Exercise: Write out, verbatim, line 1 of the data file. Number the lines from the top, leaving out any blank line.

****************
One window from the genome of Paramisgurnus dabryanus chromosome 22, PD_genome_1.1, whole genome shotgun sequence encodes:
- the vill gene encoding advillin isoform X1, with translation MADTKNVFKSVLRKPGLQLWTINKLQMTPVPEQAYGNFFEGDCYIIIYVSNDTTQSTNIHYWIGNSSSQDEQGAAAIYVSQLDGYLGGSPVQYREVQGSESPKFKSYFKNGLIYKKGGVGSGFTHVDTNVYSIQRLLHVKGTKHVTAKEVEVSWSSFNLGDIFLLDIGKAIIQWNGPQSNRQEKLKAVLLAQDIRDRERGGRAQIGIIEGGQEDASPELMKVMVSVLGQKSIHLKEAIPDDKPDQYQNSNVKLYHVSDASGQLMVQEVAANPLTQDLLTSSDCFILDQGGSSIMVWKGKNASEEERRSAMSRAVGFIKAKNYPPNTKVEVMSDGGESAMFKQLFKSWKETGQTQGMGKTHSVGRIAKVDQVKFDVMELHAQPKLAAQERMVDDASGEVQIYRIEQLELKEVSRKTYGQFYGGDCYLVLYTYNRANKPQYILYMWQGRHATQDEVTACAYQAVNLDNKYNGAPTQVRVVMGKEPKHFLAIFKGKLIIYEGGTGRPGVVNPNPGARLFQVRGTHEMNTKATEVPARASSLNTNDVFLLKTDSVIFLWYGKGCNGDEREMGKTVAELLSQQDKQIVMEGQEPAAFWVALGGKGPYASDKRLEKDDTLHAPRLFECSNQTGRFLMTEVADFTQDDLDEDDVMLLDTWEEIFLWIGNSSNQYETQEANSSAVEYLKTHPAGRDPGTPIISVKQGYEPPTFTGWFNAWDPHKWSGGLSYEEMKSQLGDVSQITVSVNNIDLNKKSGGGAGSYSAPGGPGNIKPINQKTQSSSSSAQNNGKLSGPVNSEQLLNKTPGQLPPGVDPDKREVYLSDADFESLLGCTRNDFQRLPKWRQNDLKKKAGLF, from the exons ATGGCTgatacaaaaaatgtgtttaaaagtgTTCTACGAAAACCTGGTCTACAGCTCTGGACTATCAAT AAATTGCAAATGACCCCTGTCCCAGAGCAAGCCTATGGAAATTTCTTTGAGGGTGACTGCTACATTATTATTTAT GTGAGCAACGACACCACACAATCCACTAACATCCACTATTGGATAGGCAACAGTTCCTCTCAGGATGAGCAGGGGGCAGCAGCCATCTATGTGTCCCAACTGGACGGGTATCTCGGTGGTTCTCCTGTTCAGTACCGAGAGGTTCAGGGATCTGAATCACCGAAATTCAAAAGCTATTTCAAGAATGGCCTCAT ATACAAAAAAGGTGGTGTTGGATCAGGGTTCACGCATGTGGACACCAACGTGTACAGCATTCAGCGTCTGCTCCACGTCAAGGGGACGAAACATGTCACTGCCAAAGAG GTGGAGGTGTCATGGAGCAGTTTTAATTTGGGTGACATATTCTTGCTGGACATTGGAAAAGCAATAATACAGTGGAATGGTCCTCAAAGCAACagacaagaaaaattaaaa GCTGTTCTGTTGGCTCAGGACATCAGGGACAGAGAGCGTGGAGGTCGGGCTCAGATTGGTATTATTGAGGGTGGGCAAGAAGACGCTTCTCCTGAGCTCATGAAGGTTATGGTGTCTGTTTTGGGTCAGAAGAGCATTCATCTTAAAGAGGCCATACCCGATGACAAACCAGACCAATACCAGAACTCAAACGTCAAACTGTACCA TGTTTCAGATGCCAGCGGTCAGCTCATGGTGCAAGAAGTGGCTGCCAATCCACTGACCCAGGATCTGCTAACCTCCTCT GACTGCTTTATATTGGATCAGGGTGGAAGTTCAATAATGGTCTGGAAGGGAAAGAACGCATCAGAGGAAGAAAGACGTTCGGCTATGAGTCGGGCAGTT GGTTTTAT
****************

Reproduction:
One window from the genome of Paramisgurnus dabryanus chromosome 22, PD_genome_1.1, whole genome shotgun sequence encodes: